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Bruce Yardley appointed Chief Geologist

Bruce Yardley (Leeds University) has been appointed Chief Geologist by The Radioactive Waste Management Directorate (RWMD) of the Nuclear Decommissioning Authority (NDA).

Chartership news

Chartership Officer Bill Gaskarth reports on a projected new logo for use by CGeols, advice on applications and company training schemes

Climate Change Statement Addendum

The Society has published an addendum to 'Climate Change: Evidence from the Geological Record' (November 2010) taking account of new research

Cracking up in Lincolnshire

Oliver Pritchard, Stephen Hallett, and Timothy Farewell consider the role of soil science in maintaining the British 'evolved road'

Critical metals

Kathryn Goodenough* on a Society-sponsored hunt for the rare metals that underpin new technologies

Déja vu all over again

As Nina Morgan Discovers, the debate over HS2 is nothing new...

Done proud

Ted Nield hails the new refurbished Council Room as evidence that the Society is growing up

Earth Science Week 2014

Fellows - renew, vote for Council, and volunteer for Earth Science Week 2014!  Also - who is honoured in the Society's Awards and Medals 2014.

Fookes celebrated

Peter Fookes (Imperial College, London) celebrated at Society event in honour of Engineering Group Working Parties and their reports

Geology - poor relation?

When are University Earth Science departments going to shed their outmoded obsession with maths, physics and chemistry?

Nancy Tupholme

Nancy Tupholme, Librarian of the Society and the Royal Society, has died, reports Wendy Cawthorne.

Power, splendour and high camp

Ted Nield reviews the refurbishment of the Council Room, Burlington House

The Sir Archibald Geikie Archive at Haslemere Educational Museum

You can help the Haslemere Educational Museum to identify subjects in Sir Archibald Geikie's amazing field notebook sketches, writes John Betterton.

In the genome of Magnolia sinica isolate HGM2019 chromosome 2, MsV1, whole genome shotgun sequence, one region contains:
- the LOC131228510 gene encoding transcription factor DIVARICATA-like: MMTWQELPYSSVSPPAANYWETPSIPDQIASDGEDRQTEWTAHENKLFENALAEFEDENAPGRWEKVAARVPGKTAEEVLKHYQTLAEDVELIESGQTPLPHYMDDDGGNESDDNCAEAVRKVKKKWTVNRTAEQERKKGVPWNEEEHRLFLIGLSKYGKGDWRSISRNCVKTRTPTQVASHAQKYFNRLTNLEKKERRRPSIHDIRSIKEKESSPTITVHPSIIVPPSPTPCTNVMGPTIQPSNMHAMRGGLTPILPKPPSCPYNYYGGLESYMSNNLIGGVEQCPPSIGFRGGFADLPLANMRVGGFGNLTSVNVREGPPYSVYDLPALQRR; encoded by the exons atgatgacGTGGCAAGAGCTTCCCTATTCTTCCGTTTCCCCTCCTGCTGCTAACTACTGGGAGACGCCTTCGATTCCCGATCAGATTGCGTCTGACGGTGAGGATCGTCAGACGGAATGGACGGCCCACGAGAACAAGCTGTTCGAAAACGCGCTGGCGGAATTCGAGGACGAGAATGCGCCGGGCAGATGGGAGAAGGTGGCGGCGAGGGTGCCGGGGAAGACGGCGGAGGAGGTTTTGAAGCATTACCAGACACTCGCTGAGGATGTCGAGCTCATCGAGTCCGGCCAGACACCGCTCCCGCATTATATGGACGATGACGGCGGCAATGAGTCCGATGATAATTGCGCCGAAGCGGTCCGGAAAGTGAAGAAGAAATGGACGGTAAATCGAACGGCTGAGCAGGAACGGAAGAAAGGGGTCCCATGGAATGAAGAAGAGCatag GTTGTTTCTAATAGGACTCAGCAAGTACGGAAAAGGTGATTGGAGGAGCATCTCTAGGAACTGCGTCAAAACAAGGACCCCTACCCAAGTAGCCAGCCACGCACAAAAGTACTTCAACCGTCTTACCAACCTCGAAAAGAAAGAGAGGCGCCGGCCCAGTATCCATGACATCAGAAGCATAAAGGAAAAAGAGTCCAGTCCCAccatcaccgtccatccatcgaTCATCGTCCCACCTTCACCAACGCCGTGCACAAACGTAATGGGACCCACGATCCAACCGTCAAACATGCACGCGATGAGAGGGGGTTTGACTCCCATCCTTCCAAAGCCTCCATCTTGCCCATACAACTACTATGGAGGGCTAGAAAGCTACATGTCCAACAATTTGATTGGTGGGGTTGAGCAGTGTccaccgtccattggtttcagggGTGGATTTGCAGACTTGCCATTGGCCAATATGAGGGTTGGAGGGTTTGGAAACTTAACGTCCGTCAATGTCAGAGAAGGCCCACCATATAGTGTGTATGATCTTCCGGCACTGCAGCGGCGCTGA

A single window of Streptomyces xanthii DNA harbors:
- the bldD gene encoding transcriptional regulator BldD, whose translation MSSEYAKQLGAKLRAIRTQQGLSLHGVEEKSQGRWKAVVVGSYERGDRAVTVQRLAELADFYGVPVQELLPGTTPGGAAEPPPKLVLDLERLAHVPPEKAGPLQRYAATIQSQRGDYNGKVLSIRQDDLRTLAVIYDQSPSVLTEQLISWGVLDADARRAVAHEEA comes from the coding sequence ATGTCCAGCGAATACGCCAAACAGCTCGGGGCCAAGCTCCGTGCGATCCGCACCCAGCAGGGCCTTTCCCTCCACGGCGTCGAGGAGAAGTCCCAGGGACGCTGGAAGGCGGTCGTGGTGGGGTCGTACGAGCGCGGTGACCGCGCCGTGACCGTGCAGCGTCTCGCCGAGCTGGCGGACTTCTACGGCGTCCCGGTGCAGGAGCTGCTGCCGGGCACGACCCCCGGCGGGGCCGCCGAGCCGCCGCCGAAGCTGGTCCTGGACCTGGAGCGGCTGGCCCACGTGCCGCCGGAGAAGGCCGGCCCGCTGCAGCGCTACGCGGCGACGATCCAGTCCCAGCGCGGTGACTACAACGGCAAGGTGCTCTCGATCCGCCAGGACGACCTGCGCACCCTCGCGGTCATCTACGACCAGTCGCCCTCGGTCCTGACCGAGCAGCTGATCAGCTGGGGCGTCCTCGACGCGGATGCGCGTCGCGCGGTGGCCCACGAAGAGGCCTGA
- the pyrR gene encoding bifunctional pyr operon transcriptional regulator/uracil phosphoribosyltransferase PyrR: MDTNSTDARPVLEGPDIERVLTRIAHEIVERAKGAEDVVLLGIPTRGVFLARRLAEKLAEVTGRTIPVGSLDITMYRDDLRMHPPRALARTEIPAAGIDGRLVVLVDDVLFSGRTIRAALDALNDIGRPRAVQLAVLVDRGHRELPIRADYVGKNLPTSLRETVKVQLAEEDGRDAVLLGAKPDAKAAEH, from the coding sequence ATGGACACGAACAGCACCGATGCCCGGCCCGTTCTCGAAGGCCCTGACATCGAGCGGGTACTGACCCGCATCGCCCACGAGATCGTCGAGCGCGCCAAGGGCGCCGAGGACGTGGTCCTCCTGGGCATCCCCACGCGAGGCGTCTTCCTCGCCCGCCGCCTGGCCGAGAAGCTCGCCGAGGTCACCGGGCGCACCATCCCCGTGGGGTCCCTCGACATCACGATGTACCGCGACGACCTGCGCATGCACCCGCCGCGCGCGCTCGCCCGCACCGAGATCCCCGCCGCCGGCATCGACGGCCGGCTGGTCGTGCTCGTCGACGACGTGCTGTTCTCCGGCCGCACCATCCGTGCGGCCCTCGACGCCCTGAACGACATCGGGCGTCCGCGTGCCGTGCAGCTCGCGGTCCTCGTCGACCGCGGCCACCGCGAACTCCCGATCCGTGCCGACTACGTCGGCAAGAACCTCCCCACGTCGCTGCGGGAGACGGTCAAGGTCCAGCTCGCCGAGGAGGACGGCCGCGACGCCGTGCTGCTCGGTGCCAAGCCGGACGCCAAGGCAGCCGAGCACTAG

Top bananas

Who are the top 100 UK practising scientists?  The Science Council knows...

Ledges legend

TedGeoscientist 22.09 October 2012

Steve Etches - the legend of the Ledges - has been collecting, preparing and describing fossils from the Kimmeridge Clay for much of his life. He has now amassed a huge collection, which he keeps at his home in Kimmeridge and which is available by appointment to researchers and visitors. But this arrangement is far from ideal. For over 18 years Steve – possibly the most highly regarded amateur geologist in Britain today - has been trying to establish, in Dorset, a new home for his amazing and highly specific museum of Kimmeridgian life.

Make no mistake about it - the Etches Collection is renowned worldwide and has global scientific significance as the single largest collection of macrofossils from the Kimmeridge Clay Formation outside the Natural History Museum (which in many respects it greatly outstrips). Much of the material it contains is undescribed and completely new to science. It is a unique resource - not only to academics, but also to the County of Dorset, the Jurassic Coast World Heritage Site on which it sits, and the public.

Problem is, it remains a private museum in a converted garage - albeit one curated to the highest standards, with strict humidity control. For this material to be described, it needs to reside in a museum with Registered Museum status. For the public to appreciate it properly, in order for schools and universities to use the collection as part of their teaching, the collection has to be somewhere that can accommodate them.

There have been many disappointments along the way, but as I reveal in this month's second feature, it finally looks as though the Etches Collection is about to get the new, independent home it deserves.

A bid has been lodged with the Heritage Lottery Fund which, if successful, will set in train a series of events that will culminate in a newly built custom-designed museum on a donated greenfield site in the very village where Steve has made his home. The land is secure, the planning is secure; and there have been no objections from the local community, which supports the project 100%.

We cannot conceive of a project better prepared, with more powerful moral and matching financial support, or that is more worthwhile, or more eagerly anticipated than this. If the HLF were to fail at this late stage to back Steve’s nigh-on 20-year fight for funding, this magazine at least would have to question what exactly that body thinks it is there to do.